Around Campus

BSU Unity Ball attracts large crowd

The Black Student Union and the Program Board co-sponsored the Unity Ball Saturday night, attracting more than 50 students to the Marvin Center Ballroom to close PB’s Unity Week and the month-long Black History celebration. The Diversity Programming Clearing House co-sponsored the event.

“It was a really cool event,” said BSU president and newly elected Student Association President Phil Robinson. “It was a very diverse crowd.”

Students ate at the Soul Food Dinner from 8 to 10 p.m, catered by local restaurant Georgia Company. Two DJs, a hip-hop group named Quicksilver and a Latin DJ named Tiguron, provided music from 10 p.m. to 2 a.m.

The BSU did not hold the ball in the past two years because of inadequate funds, Robinson said.

“I hope the BSU will continue to do it in the future,” Robinson said. “It is
a good way to build relationships.”

-Amanda Mantone

<ESIA honors Costa Rican president

Costa Rica President Miguel Angel Rodriguez was named a Shapiro Professor for the Elliott School of International, GW announced March 5.

Rodriguez will teach courses in economics and human rights, as well as trade liberalization and inter-American issues. He will step down as president of Costa Rica in May and will officially join the faculty in August
for two years.

Rodriguez received an honorary doctorate of laws from GW and spoke at the groundbreaking ceremony for the new Elliott School in September 2000.

-Amanda Mantone

<Students demand more money to fight AIDS

More than 50 members of the Student Global AIDS Campaign from GW and other universities will lobby Congress for $2.5 billion to fight Global AIDS Monday.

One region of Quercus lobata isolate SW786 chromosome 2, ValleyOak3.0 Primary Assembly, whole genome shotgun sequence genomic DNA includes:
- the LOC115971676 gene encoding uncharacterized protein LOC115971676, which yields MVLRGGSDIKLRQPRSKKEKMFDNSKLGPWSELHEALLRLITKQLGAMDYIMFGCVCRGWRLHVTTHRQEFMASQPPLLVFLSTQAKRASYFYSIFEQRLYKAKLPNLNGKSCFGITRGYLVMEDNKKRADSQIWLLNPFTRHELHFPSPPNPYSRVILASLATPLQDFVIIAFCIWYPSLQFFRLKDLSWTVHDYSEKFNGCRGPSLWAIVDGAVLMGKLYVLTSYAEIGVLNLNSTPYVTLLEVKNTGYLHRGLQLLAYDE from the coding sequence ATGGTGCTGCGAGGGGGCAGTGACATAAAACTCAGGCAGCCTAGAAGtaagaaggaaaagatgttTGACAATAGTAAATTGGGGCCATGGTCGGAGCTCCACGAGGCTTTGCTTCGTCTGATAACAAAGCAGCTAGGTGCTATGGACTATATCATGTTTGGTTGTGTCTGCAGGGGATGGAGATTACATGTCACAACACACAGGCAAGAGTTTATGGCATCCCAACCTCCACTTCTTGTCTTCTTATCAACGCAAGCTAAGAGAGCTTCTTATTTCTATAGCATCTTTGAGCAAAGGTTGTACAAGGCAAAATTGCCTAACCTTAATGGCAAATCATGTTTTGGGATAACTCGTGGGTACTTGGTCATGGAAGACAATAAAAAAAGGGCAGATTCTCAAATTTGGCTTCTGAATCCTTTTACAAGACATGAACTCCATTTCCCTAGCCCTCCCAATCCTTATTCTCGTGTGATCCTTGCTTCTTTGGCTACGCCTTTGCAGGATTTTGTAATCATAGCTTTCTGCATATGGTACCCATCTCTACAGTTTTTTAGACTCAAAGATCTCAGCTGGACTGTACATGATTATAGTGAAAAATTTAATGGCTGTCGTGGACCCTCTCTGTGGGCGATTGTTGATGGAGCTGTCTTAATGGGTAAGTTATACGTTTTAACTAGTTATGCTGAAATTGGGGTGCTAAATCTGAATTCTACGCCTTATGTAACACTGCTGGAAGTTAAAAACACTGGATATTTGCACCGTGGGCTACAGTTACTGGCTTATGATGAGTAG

Student leaders say President George W. Bush’s budget request for global AIDS funding for the next fiscal year is not enough.

SGAC, the United States’ largest student network devoted to combating the global AIDS crisis, has members at colleges and graduate schools in 43 states.

Students have scheduled meetings in more than 40 congressional offices including Sens. Bill Frist (R-Tenn.), Ted Kennedy (D-Mass.) and Rep. Dick Armey (R-Texas).

For more information about SGAC contact, call Naina Dhingra at 202-421-6550.

-Jason Steinhardt

Comedy central comedienne entertains MVC

Comedienne Frances Dilorinzo cracked jokes to an audience of more than 40 students at the Mount Vernon Pub Friday at 8:30 p.m.

Dilorinzo has appeared on Comedy Central’s “Stand-Up, Stand-Up,” NBC’s “Friday” and A&E’s “Evening at the Improv.”

Dilorinzo started off the night by asking how the predominantly female audience liked the addition of men to Mount Vernon this year.

“Oh, you (girls) don’t seem that impressed. You’re all like, ‘Bring in another batch,” she said, receiving laughs and applause from females in the audience.

A free espresso and dessert bar was also provided by the Mount Vernon Programming Council, which sponsored the event.

-Erin Gamble

Brazilian ambassador talks politics at U Club

Brazilian ambassador Rubens Barbosa will speak March 26 at 12:30 p.m. as part of the University Club’s “In the Know” series, a monthly dialogue with leaders in arts, politics and civic life.

Barbosa will discuss South American politics.

The series also coordinates with GW’s launch of the new study abroad Brasilia program, which began in January through GW’s Center for Latin American Issues. The semester-long program includes a two-month Portuguese immersion program.

The lunch is $15 a person, and is open to club members and GW students. Seating is limited and reservations are required.

-Amanda Mantone

Artists lecture in Funger Hall

The Robert H. and Clarice Smith Distinguished Visiting Professors Program of the Department of Fine Arts and Art History will host artists Christo Javacheff and Jeanne-Claude de Guillebon Tuesday in Funger Hall 103 from 3:30 to 5:45 p.m.

The two artists have collaborated on several projects and will lecture and show slides on their works. Wrapped Reichstag is one of their most famous works. The artists physically covered the German parliament building in 1995, using such materials as fabric, poles, cables and ropes.

-Erin Gamble

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